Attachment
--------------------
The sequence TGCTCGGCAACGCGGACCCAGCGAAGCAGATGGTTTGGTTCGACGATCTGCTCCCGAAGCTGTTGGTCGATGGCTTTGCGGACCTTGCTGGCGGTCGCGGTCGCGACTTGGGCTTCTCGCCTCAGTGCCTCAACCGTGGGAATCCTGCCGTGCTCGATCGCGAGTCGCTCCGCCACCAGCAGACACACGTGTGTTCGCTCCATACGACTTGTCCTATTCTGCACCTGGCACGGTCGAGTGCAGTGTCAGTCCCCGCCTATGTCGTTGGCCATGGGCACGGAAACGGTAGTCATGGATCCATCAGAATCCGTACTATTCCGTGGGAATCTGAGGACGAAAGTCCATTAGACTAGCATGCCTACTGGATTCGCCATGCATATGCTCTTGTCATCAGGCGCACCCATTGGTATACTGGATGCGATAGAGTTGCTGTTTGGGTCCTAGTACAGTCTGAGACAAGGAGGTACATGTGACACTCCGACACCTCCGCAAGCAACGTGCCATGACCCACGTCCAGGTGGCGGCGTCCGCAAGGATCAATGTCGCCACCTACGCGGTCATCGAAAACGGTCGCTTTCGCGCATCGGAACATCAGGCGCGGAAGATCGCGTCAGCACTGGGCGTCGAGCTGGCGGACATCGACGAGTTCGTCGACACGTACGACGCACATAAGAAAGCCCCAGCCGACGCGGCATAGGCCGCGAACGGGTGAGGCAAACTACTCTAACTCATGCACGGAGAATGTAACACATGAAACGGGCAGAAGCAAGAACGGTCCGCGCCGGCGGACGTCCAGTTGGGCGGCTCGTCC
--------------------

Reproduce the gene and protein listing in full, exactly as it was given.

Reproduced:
The sequence TGCTCGGCAACGCGGACCCAGCGAAGCAGATGGTTTGGTTCGACGATCTGCTCCCGAAGCTGTTGGTCGATGGCTTTGCGGACCTTGCTGGCGGTCGCGGTCGCGACTTGGGCTTCTCGCCTCAGTGCCTCAACCGTGGGAATCCTGCCGTGCTCGATCGCGAGTCGCTCCGCCACCAGCAGACACACGTGTGTTCGCTCCATACGACTTGTCCTATTCTGCACCTGGCACGGTCGAGTGCAGTGTCAGTCCCCGCCTATGTCGTTGGCCATGGGCACGGAAACGGTAGTCATGGATCCATCAGAATCCGTACTATTCCGTGGGAATCTGAGGACGAAAGTCCATTAGACTAGCATGCCTACTGGATTCGCCATGCATATGCTCTTGTCATCAGGCGCACCCATTGGTATACTGGATGCGATAGAGTTGCTGTTTGGGTCCTAGTACAGTCTGAGACAAGGAGGTACATGTGACACTCCGACACCTCCGCAAGCAACGTGCCATGACCCACGTCCAGGTGGCGGCGTCCGCAAGGATCAATGTCGCCACCTACGCGGTCATCGAAAACGGTCGCTTTCGCGCATCGGAACATCAGGCGCGGAAGATCGCGTCAGCACTGGGCGTCGAGCTGGCGGACATCGACGAGTTCGTCGACACGTACGACGCACATAAGAAAGCCCCAGCCGACGCGGCATAGGCCGCGAACGGGTGAGGCAAACTACTCTAACTCATGCACGGAGAATGTAACACATGAAACGGGCAGAAGCAAGAACGGTCCGCGCCGGCGGACGTCCAGTTGGGCGGCTCGTCC